Without missing a beat, I enrolled at NDSU and between going to school full-time, raising Anna; working in-between I graduated with a Bachelors in Hospitality Management. I moved back home after graduating at which time my dad put the bug in my ear to continue on to a Masters Degree. I wanted Anna to have everything I had growing up; wanted to show her that nothing is impossible if you apply yourself. After a visit to the University of Mary campus in Bismarck with my Dad, I enrolled for their online Masters of Business program, so I could continue to work full-time. I enjoyed the experience and take pride in knowing that is an achievement that can never be taken away from me. It’s opened doors that I never thought possible and allowed me to take advantage of my future. I got married, then divorced, moved to Williston and took on progressively larger careers until at my peak I was making a roughly 6-figure income w/ bonuses, bought a home, two cars and felt comfortable with life.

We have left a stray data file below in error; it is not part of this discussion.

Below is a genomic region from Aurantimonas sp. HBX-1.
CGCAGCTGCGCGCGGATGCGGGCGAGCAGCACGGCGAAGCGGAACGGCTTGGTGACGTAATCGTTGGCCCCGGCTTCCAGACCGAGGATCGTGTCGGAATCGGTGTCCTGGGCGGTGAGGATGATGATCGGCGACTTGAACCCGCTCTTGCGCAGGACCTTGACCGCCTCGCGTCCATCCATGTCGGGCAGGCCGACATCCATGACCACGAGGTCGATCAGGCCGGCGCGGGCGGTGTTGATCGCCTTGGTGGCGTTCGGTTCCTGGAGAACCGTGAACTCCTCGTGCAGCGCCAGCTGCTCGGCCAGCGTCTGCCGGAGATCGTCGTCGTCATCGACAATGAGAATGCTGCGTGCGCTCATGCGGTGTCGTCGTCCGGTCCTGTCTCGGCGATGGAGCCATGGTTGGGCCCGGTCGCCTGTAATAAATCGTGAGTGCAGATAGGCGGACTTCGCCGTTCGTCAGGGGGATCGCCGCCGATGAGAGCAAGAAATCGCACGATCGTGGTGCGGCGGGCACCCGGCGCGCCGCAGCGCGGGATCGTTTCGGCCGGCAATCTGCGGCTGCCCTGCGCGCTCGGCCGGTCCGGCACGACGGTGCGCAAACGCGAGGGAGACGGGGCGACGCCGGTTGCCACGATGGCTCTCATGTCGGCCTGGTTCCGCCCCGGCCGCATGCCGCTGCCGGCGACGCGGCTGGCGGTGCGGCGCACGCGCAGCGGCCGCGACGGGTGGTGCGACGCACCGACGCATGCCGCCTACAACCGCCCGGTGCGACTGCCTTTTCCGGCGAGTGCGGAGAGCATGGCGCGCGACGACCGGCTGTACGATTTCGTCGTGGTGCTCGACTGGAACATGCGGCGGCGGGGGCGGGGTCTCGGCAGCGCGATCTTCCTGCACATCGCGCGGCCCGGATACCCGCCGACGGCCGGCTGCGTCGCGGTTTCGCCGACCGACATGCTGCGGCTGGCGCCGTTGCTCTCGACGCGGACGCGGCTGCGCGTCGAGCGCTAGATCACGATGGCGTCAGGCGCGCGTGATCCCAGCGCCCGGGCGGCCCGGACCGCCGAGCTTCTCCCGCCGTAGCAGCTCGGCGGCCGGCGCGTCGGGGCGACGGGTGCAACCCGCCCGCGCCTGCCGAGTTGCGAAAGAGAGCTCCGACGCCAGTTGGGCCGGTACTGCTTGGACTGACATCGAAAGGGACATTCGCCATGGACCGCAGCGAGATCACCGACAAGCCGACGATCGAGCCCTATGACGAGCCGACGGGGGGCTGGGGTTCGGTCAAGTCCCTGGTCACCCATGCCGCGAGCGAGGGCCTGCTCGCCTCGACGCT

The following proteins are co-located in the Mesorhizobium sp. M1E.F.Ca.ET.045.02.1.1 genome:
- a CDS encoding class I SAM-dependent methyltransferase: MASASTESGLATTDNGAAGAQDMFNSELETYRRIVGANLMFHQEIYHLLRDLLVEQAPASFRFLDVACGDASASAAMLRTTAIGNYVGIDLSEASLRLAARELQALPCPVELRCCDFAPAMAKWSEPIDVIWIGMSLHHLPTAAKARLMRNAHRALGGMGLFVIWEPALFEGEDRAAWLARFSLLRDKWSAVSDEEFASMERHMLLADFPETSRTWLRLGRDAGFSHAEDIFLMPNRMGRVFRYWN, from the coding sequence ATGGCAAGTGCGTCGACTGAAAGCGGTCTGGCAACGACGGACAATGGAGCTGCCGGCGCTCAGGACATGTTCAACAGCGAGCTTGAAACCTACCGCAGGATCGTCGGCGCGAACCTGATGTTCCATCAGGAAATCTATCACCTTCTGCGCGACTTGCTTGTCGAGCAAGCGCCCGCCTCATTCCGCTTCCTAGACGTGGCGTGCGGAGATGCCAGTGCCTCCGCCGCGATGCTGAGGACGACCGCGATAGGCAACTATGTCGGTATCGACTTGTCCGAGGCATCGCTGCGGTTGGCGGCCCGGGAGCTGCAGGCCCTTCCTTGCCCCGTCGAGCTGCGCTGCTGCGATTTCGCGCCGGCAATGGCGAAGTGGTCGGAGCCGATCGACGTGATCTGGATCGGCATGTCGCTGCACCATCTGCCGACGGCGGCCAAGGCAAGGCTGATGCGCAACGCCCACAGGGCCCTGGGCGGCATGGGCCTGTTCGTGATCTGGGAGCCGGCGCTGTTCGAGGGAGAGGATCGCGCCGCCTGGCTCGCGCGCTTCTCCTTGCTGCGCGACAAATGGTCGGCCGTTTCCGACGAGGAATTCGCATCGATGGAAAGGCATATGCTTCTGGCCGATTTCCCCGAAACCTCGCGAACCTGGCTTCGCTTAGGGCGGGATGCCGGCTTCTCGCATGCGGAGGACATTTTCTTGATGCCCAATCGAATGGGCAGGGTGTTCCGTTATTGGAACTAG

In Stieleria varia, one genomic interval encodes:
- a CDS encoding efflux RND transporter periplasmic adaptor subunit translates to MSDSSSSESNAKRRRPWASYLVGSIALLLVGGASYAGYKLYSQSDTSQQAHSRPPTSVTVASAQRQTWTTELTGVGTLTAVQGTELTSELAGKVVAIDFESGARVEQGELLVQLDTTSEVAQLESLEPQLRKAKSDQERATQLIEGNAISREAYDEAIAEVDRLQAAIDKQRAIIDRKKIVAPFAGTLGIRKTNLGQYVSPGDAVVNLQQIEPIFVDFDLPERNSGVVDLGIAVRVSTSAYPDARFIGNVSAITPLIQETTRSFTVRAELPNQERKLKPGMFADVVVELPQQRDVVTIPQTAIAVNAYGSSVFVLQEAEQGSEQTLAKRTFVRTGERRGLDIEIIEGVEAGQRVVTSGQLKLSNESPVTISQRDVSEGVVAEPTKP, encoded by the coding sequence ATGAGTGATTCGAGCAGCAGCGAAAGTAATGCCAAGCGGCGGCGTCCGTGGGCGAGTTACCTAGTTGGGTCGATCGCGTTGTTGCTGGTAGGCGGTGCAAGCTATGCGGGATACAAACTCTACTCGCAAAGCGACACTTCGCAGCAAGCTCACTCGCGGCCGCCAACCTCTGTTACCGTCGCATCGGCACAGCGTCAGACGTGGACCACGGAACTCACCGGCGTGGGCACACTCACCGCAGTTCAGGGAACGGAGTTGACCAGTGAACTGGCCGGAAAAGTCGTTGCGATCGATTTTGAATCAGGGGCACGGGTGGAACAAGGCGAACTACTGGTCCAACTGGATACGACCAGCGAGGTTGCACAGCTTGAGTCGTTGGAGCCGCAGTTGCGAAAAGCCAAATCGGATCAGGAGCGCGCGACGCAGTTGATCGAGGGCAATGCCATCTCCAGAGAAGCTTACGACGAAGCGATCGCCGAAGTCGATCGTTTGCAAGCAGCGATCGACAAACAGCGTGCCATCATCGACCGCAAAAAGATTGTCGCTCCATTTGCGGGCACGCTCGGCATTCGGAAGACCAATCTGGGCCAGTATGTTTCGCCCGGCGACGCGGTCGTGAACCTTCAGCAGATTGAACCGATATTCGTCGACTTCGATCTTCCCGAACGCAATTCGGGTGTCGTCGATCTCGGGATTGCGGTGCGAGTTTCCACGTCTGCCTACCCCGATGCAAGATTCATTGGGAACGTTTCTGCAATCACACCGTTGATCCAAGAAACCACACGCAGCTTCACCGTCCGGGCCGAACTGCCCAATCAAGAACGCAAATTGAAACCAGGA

Looking back now, I believe it was being comfortable in life that brought with it an ignorance that ultimately was my downfall. I felt confident in who I was and never believed I was capable of losing control, losing sight of what was important. But when my boyfriend at the time started to show signs of drug addiction, it was completely new territory for me. I knew what I had learned in school; I knew that drugs were “bad” – but that was it. I tried for a year to get him help. In and out of rehabs and jail until one night I caught him going into the bathroom; cornered him with a syringe in his hand. I made the biggest mistake of my life and asked him to show me what was worth tearing our family apart. I asked him to inject me with heroin. He resisted for quite awhile and even started crying begging me not to do this. He told me it was a terrible idea and I should just leave him; forget all about him. But I insisted, in my ignorance I didn’t think there was anything I couldn’t handle. And so, he finally injected